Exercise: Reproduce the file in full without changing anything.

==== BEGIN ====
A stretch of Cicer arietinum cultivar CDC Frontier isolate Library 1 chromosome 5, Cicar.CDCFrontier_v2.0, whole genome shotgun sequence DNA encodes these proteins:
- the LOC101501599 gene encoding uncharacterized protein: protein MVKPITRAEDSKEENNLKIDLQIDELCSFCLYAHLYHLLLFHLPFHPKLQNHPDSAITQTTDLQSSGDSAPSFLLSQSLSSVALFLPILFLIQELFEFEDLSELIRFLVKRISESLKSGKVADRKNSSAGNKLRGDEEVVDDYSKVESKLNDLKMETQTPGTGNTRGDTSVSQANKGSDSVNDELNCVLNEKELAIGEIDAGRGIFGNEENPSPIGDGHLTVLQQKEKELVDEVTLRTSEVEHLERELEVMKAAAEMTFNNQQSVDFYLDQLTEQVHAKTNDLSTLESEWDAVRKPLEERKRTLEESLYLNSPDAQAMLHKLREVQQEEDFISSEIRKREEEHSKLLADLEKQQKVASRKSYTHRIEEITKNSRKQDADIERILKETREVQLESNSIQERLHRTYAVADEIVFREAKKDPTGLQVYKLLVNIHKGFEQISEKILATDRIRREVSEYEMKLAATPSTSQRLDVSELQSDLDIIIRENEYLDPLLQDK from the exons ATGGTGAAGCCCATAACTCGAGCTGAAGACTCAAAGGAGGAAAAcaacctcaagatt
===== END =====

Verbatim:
A stretch of Cicer arietinum cultivar CDC Frontier isolate Library 1 chromosome 5, Cicar.CDCFrontier_v2.0, whole genome shotgun sequence DNA encodes these proteins:
- the LOC101501599 gene encoding uncharacterized protein: protein MVKPITRAEDSKEENNLKIDLQIDELCSFCLYAHLYHLLLFHLPFHPKLQNHPDSAITQTTDLQSSGDSAPSFLLSQSLSSVALFLPILFLIQELFEFEDLSELIRFLVKRISESLKSGKVADRKNSSAGNKLRGDEEVVDDYSKVESKLNDLKMETQTPGTGNTRGDTSVSQANKGSDSVNDELNCVLNEKELAIGEIDAGRGIFGNEENPSPIGDGHLTVLQQKEKELVDEVTLRTSEVEHLERELEVMKAAAEMTFNNQQSVDFYLDQLTEQVHAKTNDLSTLESEWDAVRKPLEERKRTLEESLYLNSPDAQAMLHKLREVQQEEDFISSEIRKREEEHSKLLADLEKQQKVASRKSYTHRIEEITKNSRKQDADIERILKETREVQLESNSIQERLHRTYAVADEIVFREAKKDPTGLQVYKLLVNIHKGFEQISEKILATDRIRREVSEYEMKLAATPSTSQRLDVSELQSDLDIIIRENEYLDPLLQDK from the exons ATGGTGAAGCCCATAACTCGAGCTGAAGACTCAAAGGAGGAAAAcaacctcaagatt